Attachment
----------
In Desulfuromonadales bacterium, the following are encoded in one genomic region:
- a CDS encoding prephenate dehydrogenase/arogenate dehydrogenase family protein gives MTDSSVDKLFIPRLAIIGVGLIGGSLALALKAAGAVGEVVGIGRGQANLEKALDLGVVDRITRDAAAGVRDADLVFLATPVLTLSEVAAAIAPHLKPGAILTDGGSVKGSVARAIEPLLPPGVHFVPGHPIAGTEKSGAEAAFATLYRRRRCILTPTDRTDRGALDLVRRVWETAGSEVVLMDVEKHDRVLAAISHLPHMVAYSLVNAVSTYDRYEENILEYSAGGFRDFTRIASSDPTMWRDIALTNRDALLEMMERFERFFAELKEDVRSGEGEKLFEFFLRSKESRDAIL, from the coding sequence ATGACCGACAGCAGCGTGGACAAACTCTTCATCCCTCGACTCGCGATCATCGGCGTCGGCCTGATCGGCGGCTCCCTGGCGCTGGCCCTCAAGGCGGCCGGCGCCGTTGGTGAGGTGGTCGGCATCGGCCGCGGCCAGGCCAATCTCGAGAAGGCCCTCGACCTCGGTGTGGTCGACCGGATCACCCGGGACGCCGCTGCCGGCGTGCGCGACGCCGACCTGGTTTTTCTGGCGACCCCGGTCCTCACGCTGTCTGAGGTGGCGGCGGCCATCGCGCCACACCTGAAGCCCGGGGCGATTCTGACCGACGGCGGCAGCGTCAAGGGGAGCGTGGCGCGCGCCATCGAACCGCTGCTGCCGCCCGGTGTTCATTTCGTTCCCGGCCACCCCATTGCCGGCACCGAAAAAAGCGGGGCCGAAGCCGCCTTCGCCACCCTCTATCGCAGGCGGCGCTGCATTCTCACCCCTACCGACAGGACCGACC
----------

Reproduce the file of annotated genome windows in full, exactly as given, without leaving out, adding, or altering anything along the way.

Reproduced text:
In Desulfuromonadales bacterium, the following are encoded in one genomic region:
- a CDS encoding prephenate dehydrogenase/arogenate dehydrogenase family protein gives MTDSSVDKLFIPRLAIIGVGLIGGSLALALKAAGAVGEVVGIGRGQANLEKALDLGVVDRITRDAAAGVRDADLVFLATPVLTLSEVAAAIAPHLKPGAILTDGGSVKGSVARAIEPLLPPGVHFVPGHPIAGTEKSGAEAAFATLYRRRRCILTPTDRTDRGALDLVRRVWETAGSEVVLMDVEKHDRVLAAISHLPHMVAYSLVNAVSTYDRYEENILEYSAGGFRDFTRIASSDPTMWRDIALTNRDALLEMMERFERFFAELKEDVRSGEGEKLFEFFLRSKESRDAIL, from the coding sequence ATGACCGACAGCAGCGTGGACAAACTCTTCATCCCTCGACTCGCGATCATCGGCGTCGGCCTGATCGGCGGCTCCCTGGCGCTGGCCCTCAAGGCGGCCGGCGCCGTTGGTGAGGTGGTCGGCATCGGCCGCGGCCAGGCCAATCTCGAGAAGGCCCTCGACCTCGGTGTGGTCGACCGGATCACCCGGGACGCCGCTGCCGGCGTGCGCGACGCCGACCTGGTTTTTCTGGCGACCCCGGTCCTCACGCTGTCTGAGGTGGCGGCGGCCATCGCGCCACACCTGAAGCCCGGGGCGATTCTGACCGACGGCGGCAGCGTCAAGGGGAGCGTGGCGCGCGCCATCGAACCGCTGCTGCCGCCCGGTGTTCATTTCGTTCCCGGCCACCCCATTGCCGGCACCGAAAAAAGCGGGGCCGAAGCCGCCTTCGCCACCCTCTATCGCAGGCGGCGCTGCATTCTCACCCCTACCGACAGGACCGACC